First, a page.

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Selling Us

Kids Rule for Back-to-School

Retailers Know That Children Are Making the Purchase Decisions

By Margaret Webb Pressler
Washington Post Staff Writer
Sunday, August 15, 2004; Page F05

For many years I've been hearing how much more consumer power kids have these days. Especially during the back-to-school shopping season, report after report gets issued by various marketing and research organizations showing that children directly or indirectly influence so many billions of dollars in retail sales (the number's always different).

I don't doubt this is true, but I do wonder how it got that way. Why are kids such powerful consumers now? Is it the incessant drumbeat of youth-oriented commercials on television (also the subject of numerous research reports)? The pushy retailers? The makers of a growing variety of kid-oriented merchandise?

_____Correction_____
The Selling Us column in the Aug. 15 Business section gave an incorrect university affiliation for Douglas A. Gentile, director of research at the National Institute on Media and the Family. He is a professor of child psychology at Iowa State University, not Ohio State.


_____Past Columns_____
Everywhere Is Heard A Discouraging Word (The Washington Post, Aug 8, 2004)
So Close at the Hairdresser's (The Washington Post, Aug 1, 2004)
Thinking Inside The Boring Black Box (The Washington Post, Jul 25, 2004)
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In fact, it seems, none of these is at the root of this phenomenon. Those marketing machines are merely capitalizing on the power that kids have been granted by their parents, bit by bit, over the years. And the fact that kids now have that purchasing power is a big part of why the back-to-school season has become such a huge marketing phenomenon.

Some retailers argue that children -- those in their teen years, anyway -- have a growing influence on the industry because they have their own money to spend, either through allowances or real jobs. Although kids have been earning extra money for generations, the marketing machinery of the retail world didn't genuflect before them until, say, about 10 years ago. Besides, during the back-to-school shopping season, most of the kids' stuff is actually being paid for by parents, even more so than during the rest of the year.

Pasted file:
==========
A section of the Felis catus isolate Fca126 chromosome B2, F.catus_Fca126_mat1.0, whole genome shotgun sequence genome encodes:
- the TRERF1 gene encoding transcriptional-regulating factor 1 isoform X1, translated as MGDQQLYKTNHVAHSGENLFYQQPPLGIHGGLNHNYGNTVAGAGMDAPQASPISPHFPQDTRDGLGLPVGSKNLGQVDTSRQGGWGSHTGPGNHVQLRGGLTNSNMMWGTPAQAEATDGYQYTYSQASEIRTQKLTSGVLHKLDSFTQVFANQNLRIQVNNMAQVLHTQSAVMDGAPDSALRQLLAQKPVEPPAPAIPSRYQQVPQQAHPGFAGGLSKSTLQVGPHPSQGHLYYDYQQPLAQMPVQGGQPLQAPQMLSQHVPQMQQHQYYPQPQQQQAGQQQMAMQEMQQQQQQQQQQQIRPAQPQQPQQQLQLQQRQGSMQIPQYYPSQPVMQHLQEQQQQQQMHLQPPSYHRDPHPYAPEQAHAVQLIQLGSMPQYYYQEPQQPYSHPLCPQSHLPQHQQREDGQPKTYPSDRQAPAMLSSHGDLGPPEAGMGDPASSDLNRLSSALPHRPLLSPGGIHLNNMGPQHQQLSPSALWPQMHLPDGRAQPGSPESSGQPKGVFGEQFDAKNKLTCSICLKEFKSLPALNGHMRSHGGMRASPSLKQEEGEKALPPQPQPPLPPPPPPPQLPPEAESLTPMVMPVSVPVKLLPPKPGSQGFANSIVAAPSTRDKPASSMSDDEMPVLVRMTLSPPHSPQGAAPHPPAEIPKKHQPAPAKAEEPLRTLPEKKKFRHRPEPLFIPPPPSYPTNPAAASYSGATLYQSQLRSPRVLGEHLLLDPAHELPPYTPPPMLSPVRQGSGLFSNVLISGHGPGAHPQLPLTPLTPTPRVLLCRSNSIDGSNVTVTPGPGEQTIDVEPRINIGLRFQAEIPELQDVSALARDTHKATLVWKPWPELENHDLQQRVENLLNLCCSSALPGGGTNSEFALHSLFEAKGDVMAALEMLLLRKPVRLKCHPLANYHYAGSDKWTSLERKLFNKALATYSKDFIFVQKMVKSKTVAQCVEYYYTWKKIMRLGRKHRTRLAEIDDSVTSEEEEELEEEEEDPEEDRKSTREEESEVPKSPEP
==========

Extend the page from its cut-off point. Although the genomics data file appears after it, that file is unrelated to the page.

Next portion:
Yet in July and August, most of the advertising for back-to-school is found on programs and stations that target children, not grownups.

"We try not to put too much of our ad dollars into the media that the kids don't read, so we really heavy up radio and try to find places where it's best for getting to the kids," said Frank Guzzetta, president and chief executive of department store Hecht's. "There is no question that you need to reach that kid and influence that kid, and then they'll influence the parents."

It's not that parents are doormats. It's just that the way they are raising their offspring today creates these superconsumers by age 8. Marketing experts say that children are "involved" in the choosing of items to buy and eat -- for themselves and for the whole family -- an overwhelming percentage of the time. Why? Because it has become a prominent style of parenting to solicit the opinions of our children, starting at a very young age. It's considered relationship-building and good for self esteem.

Market research firm Just Kid Inc. of Stamford, Conn., estimates that 76 percent of mothers of 7- to 12-year-olds consult their children about what to have for breakfast or let them choose it outright, while 36 percent involve them in dinner decisions. It's slightly lower for 2- to 6-year-olds, but still significant: Fifty-two percent of such tots have a say in the first meal of the day, while 24 percent get to dictate the menu for supper, the company says.

"We've raised our kids differently, to have opinions. It's a lot more collaborative process than it used to be," said Laurie Klein, vice president at Just Kid. "I don't remember my mother asking me what I wanted for breakfast."

And what starts there moves outside the home. Child psychologists say it's a natural progression for children who are given options at home and who are asked to help make decisions about routine daily life, to take that power and run with it.


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